Monday, November 09, 2009

Scurvy knave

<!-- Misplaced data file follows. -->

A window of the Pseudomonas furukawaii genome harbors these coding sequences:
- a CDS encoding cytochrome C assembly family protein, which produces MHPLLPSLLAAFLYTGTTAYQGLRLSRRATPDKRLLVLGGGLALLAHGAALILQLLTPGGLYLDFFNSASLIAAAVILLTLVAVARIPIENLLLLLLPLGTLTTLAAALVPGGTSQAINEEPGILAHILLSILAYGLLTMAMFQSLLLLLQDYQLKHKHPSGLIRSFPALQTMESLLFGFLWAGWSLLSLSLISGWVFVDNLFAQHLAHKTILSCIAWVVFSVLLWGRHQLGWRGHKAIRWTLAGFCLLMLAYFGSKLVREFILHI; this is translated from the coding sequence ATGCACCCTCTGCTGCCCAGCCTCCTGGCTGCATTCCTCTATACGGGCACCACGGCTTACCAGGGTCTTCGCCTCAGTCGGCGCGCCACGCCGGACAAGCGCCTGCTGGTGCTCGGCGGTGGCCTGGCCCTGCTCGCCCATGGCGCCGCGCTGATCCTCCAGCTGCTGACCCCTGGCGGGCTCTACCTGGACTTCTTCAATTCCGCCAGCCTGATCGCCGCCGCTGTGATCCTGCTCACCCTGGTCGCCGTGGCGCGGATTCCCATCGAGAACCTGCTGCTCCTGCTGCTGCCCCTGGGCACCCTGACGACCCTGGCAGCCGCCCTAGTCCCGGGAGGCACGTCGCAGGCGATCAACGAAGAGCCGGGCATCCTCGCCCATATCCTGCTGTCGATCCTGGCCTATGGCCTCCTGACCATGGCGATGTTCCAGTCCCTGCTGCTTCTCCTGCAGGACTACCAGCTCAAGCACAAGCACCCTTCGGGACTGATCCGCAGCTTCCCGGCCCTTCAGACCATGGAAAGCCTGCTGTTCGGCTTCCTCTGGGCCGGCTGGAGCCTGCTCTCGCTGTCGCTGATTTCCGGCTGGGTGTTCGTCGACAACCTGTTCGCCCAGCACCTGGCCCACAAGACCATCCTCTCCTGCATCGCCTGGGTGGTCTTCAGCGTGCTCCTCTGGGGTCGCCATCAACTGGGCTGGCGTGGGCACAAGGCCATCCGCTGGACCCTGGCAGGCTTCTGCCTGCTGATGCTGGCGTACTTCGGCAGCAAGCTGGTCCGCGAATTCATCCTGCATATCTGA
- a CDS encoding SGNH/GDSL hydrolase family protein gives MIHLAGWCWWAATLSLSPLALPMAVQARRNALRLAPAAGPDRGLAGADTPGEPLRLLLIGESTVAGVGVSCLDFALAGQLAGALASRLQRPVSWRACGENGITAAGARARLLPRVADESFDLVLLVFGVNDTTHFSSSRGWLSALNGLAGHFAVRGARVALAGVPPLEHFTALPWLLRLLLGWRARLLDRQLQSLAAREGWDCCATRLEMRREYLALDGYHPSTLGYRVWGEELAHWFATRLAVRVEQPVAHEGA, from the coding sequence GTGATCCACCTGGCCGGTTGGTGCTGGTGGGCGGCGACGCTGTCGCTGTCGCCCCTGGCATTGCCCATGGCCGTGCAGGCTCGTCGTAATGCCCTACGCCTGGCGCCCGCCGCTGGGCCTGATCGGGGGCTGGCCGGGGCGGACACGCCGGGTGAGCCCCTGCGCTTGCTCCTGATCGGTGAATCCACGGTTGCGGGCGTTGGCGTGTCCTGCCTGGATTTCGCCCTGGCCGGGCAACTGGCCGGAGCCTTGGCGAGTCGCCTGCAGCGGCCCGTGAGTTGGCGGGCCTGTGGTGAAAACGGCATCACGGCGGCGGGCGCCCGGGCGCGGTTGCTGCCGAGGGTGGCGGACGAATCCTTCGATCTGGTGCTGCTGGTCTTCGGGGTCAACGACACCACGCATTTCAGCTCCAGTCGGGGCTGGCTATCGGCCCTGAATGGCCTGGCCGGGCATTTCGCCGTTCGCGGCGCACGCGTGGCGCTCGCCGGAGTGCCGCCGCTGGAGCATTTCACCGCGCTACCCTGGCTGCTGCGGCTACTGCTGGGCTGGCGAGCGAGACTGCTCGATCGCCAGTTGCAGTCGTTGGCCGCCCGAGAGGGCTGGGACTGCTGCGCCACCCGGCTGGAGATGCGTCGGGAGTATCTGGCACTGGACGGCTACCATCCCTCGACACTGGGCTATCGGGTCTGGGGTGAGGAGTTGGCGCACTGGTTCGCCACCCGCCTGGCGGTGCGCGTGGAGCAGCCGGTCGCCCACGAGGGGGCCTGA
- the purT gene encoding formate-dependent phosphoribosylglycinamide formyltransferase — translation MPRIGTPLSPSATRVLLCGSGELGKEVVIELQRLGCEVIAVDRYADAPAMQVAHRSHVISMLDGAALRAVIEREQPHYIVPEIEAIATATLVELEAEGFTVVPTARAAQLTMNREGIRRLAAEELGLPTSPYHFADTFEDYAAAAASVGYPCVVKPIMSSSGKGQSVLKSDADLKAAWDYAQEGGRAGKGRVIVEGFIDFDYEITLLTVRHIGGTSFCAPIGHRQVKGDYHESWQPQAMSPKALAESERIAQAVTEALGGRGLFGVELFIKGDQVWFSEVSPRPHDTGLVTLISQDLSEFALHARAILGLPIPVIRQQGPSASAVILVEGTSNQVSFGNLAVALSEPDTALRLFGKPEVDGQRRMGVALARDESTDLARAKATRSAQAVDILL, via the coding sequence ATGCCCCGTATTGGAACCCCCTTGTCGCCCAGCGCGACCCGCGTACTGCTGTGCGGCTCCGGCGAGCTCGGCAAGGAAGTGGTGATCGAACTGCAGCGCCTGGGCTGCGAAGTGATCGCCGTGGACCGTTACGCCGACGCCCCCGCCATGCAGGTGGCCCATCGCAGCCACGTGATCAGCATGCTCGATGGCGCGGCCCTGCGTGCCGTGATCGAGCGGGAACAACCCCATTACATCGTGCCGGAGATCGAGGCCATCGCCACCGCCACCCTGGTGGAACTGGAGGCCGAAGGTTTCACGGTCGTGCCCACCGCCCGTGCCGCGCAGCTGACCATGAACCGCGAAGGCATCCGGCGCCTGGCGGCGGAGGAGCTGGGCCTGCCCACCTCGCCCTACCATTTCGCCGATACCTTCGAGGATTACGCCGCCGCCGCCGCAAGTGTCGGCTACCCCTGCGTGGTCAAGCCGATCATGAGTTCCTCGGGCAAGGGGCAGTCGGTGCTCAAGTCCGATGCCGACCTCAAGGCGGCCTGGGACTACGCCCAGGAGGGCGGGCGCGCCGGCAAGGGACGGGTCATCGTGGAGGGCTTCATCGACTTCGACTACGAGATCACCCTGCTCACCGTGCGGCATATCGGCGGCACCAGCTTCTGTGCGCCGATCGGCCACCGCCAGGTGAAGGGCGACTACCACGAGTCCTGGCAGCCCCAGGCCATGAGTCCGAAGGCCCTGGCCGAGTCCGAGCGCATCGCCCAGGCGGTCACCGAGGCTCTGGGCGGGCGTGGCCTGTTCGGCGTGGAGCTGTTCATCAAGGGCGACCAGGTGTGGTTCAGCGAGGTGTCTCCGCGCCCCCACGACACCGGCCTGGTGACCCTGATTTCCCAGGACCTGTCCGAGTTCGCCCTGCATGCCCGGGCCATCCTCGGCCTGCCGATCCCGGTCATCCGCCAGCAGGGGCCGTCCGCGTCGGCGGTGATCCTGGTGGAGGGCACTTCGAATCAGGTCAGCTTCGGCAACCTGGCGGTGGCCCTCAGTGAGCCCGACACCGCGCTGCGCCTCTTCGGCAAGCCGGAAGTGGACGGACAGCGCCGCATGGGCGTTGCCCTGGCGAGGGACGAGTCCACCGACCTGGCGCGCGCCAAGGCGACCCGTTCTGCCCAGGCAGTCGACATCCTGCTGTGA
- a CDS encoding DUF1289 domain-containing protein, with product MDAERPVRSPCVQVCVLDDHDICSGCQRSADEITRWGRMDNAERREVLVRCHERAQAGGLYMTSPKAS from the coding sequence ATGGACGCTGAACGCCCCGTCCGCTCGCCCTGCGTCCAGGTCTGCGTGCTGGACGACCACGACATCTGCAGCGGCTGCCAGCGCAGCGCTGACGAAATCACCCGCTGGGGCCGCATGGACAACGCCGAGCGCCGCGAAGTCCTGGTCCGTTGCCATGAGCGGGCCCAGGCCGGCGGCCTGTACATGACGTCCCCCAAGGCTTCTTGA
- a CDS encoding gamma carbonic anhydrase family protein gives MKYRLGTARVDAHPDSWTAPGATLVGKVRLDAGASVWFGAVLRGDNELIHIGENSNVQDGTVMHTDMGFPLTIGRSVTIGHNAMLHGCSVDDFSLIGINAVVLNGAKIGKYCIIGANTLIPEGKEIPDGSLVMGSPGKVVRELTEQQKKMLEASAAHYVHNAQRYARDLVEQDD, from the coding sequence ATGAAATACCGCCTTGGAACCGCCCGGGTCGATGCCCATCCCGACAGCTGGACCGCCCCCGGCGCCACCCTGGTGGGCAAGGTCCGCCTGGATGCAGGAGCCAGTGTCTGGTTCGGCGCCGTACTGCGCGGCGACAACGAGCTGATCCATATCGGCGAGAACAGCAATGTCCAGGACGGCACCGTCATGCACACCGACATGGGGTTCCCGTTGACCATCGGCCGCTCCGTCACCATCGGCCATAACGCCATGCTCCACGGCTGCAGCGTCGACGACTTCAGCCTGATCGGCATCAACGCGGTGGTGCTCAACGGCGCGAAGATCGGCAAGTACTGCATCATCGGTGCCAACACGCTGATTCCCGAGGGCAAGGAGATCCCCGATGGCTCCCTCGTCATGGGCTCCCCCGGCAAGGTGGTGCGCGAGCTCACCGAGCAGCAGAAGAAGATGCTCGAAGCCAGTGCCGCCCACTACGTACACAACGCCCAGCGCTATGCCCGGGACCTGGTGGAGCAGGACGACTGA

Mr. McP was in a tizzy this morning because I was supposed to sign his report card. I assumed signing was unnecessary, since the signature acknowledges that I, the parent have received it, and in this case, his report card had been handed to me personally, by his teachers, and we had discussed it. He INSISTED that has teacher said that I had to sign it. Why not just sign it then and let the poor kid stop worrying? Because I had already lost it, and now, I'd have to write a note, saying I'd seen the report card, and the note--scrawled on a scrap taken from the recycling--would be proof of my carelessness. No, I don't save my kids' report cards. Isn't that what the transcrips are for? Actually, I do make an effort to save the last report card of the year, since it has the full year's grades on it. This is one of the many idiotic public school policies that make me nostalgic for our homeschooling days.